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5
Jul

Finding Hope in the Holy Temple’s Rubble

By Ami Farkas:

This weekend marks the beginning of a three-week mourning period, during which the Jewish people reflect on the destruction in biblical times of the Holy Temple in Jerusalem. Through fasting, repentance, and prayer, the people of Israel beseech God to rebuild the Holy Temple and thus return His divine presence to the Temple Mount.

In preparation for the “Three Weeks,” as it is called, I visited the Jerusalem Archeological Park, where I was able to see and touch actual rubble from the destruction of the Second Temple. I was fortunate to pray at the foot of what was once the southern Temple Mount entrance, where worshipers brought the sacrifices into the Holy Temple during the three major holidays of Passover, Pentecost, and Sukkot.

As I made my way into the park, I could hear tour groups being led in various languages. A phrase from Isaiah 56 — “My house shall be a house of prayer for all nations” — ran through my mind as I struck up a conversation with a Swedish Catholic tour guide named Peter. My new friend, who I met along the striking stone-slab staircase that leads to the Hulda gate that served as the main Temple entranceway, has been in Israel numerous times leading Swedish-speaking tours to the Holy Land.

As we discussed the ancient Temple and the customary practices that went along with it, Peter admitted, “Every time I come back to Israel there are new archeological finds, a new spirit, and a totally new and refreshing experience.”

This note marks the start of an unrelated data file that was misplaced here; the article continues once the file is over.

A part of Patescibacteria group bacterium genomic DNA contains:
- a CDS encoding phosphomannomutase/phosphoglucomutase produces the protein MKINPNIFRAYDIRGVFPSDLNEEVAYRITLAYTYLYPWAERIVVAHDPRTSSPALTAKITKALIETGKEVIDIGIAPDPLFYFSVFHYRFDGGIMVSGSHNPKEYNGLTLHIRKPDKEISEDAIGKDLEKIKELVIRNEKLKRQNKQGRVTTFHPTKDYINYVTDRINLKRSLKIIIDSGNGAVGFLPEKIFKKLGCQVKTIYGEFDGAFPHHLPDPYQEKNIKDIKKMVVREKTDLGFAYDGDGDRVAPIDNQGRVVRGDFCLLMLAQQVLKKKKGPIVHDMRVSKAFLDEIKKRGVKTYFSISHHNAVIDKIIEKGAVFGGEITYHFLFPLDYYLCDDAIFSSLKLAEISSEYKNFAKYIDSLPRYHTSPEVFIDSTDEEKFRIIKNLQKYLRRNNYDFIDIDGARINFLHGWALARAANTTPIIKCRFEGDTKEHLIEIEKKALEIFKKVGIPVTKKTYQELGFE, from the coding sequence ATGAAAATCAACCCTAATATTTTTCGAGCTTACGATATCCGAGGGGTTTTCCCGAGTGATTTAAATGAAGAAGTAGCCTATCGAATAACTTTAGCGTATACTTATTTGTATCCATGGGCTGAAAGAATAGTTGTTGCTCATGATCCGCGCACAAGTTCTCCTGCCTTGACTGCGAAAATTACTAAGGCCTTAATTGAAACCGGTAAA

It is hard to imagine what it was like to visit Jerusalem during the Temple period, when the priests offered daily sacrifices, the Levites played the Temple instruments, and a pillar of smoke rose from the inner chamber as high up as the eye could see. The Holy Temple in Jerusalem was always a magnet for those searching for God, and, even now, people from all around the world come to pray in what is left of the Temple’s outer walls.

Walking through the park, I tried to let my imagination lead me back thousands of years. I closed my eyes and imagined the people who once walked on these very stones, the thousands who came to offer sacrifices and to experience a revelation of God with a clarity and connectivity which has been lost to the world along with the Temple structure.

If I forget you, Jerusalem, may my right hand forget its skill,” is a promise the Jewish people made to God as they were forcefully dragged into exile. And, for thousands of years, not a day has passed without the Jewish people praying for the rebuilding of Jerusalem and its Holy Temple.

As I stood along the southern Temple wall with the gigantic stone stairs towering over me, I prayed with my friend Peter. We asked God to reveal His will to the whole world, and to materialize His promise, “My house will be a house of prayer for all nations.” We long for that day when all of humanity, in unison, offers praise to the God of Israel in His city Jerusalem.

Before leaving the park, Peter asked me, “So who do you think should control the Temple Mount? Which religion do you think it belongs to?” I looked Peter in the eye and said, “It belongs to God, and only Him.”

Archaeology / 

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